The lawyer-client relationship should be based on trust.  But what if some scam artists giving the medical and legal field a bad name set out to manipulate your medical information to try to pressure you to have unnecessary, possibly dangerous surgery?  This nightmare became a reality for Jerri Plummer.  She told The New York Times, “I was taken advantage of through this whole process.”  Now Ms. Plummer must wear adult diapers, after being convinced to have her ineffective vaginal mesh implant removed, only to suffer worse urinary problems she is being told are permanent.

The scam began when Ms. Plummer got an unexpected call from a person who only gave their first name.  Somehow this caller knew all sorts of details about her having a vaginal mesh implant from her confidential medical record.  Next, she was told if the implant was causing her problems (it was) that all her expenses would be covered if it needed to be removed to not cause her serious harm or death.  Terrified, the anonymous caller then told Ms. Plummer she could be set up with a lawyer, like a medical malpractice lawyer Chicago IL trusts, experienced in this, to help her sue the mesh manufacturer, Boston Scientific. Little did she know that the company working with her new lawyer was in cahoots with a finance company to steer her to a certain facility to have the next surgery in a rushed improper way.  Or that the medical personnel part of the scam made it a routine practice to mislead patients who had already suffered from one medical procedure, faulty vaginal mesh implants, to go through painful, dangerous surgery delivered in a unethical, and at times negligent manner.

Lawyers building such cases sometimes turn to marketing firms to drum up clients. One of these, Alpha Law, is no longer in operation but before going under signed up 14,000 women for mesh litigation.  A series of Reuters articles have covered the unusual role of these companies. Much of this shady industry tries to keep their unethical web of marketers and financiers in the shadows. The marketers turn to finance companies to provide high-interest loans to the clients that have to be repaid only if the clients receive money from the case. Those loans are then used to pay for surgery performed by doctors who are often lined up by the marketers. Doctors working for such sites were known to make upwards of $14,000 a day from these specialized procedures.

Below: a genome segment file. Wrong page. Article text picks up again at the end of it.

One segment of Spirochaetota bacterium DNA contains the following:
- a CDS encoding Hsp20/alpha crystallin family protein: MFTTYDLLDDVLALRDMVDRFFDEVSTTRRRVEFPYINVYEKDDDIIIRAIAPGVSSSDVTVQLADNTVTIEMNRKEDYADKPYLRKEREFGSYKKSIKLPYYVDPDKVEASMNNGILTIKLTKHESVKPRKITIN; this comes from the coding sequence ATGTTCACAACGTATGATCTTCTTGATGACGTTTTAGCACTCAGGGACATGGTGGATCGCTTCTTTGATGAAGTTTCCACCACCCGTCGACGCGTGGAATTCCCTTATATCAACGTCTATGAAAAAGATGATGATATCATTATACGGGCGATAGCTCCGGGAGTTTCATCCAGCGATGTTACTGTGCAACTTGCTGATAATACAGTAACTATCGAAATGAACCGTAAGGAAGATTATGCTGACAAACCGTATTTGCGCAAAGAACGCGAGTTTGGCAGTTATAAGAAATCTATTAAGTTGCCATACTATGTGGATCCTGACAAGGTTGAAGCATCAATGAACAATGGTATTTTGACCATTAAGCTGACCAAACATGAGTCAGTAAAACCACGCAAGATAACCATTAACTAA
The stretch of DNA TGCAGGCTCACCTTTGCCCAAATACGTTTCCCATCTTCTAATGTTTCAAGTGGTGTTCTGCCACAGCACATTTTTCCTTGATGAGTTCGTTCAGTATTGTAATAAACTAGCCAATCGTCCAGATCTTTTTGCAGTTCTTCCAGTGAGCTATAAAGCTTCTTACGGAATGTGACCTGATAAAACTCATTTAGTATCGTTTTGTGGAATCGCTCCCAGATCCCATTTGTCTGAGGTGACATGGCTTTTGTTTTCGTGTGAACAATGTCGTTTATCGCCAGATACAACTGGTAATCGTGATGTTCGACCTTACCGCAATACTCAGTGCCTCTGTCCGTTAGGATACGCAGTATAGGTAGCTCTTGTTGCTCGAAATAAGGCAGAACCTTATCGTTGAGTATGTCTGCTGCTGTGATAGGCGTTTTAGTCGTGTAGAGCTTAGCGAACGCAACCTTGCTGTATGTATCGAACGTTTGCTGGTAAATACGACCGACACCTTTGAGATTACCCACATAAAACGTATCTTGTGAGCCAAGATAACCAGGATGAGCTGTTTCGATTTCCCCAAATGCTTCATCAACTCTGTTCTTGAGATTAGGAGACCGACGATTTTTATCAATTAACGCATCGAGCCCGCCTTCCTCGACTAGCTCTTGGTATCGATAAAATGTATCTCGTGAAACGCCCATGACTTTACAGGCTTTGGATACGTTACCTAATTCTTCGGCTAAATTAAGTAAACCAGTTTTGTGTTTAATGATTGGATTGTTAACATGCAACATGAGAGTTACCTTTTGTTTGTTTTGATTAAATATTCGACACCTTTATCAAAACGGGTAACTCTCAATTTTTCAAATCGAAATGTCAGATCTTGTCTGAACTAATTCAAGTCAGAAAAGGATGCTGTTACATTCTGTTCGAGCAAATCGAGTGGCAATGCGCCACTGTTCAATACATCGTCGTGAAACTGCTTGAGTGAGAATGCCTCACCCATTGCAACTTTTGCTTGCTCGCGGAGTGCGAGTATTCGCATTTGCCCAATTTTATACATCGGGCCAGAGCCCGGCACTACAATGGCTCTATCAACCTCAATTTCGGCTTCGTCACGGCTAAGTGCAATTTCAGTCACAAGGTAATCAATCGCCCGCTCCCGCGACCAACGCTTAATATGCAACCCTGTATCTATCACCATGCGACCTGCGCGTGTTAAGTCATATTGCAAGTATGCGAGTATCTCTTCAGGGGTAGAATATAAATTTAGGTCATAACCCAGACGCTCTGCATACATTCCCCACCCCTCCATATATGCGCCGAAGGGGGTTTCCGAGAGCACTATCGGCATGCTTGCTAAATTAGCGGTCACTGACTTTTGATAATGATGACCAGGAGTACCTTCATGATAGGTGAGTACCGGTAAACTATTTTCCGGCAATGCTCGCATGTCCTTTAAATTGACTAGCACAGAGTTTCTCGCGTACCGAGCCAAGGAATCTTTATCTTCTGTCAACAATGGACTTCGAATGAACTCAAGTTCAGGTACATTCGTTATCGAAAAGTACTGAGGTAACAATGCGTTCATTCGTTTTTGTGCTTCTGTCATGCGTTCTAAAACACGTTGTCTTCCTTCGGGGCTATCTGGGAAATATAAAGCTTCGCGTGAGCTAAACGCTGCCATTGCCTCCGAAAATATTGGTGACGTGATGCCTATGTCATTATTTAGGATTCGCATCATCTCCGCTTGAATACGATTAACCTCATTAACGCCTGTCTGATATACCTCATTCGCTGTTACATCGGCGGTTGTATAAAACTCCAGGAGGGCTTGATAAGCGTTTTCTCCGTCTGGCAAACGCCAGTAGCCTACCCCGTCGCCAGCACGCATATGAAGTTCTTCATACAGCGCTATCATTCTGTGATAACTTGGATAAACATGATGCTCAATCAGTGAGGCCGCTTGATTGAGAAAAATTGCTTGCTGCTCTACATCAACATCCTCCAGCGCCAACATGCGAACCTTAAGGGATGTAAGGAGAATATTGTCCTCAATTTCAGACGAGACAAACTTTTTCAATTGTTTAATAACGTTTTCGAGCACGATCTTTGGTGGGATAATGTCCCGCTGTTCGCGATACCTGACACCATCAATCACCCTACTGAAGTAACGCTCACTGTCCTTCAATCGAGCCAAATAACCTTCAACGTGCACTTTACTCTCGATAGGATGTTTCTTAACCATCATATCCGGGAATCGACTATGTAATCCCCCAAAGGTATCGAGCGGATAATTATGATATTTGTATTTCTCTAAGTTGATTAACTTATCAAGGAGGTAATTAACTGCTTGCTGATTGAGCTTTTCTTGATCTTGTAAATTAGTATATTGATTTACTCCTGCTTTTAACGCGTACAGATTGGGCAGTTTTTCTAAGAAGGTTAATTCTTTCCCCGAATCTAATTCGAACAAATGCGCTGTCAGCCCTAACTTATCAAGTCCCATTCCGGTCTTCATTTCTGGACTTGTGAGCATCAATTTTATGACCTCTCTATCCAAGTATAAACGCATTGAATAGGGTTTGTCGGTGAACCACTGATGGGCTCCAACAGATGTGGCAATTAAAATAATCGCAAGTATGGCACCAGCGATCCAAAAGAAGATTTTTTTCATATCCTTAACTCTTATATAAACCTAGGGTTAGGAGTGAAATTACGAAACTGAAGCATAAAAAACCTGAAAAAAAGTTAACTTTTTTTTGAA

Millions of women have received the vaginal mesh implants.  One of their makers, Boston Scientific and Johnson and Johnson have both set aside a combined total of about $3 billion dollars to cover potential mesh-related settlements. There are currently more than 100,000 plaintiffs of this subtype in Federal courts alone.  Many more are pursuing legal action on the state level. Some law firms realized that women with the implants still in their bodies tended to receive a much smaller settlement than ones who had them taken out. We recommend carefully investigating any marketing, or financial firms you may want to assist you with medical malpractice issues with the appropriate regulatory agencies such as The Better Business Bureau.  Ethical lawyers in this industry can point you to their track record in and out of court with cases similar to yours or former clients willing to give a testimonial. Thus was created motive to steer already vulnerable clients into a web of deceit and betrayal.


Thanks to our friends and contributors from The Law Offices of Konrad Sherinian for their insight into medical malpractice.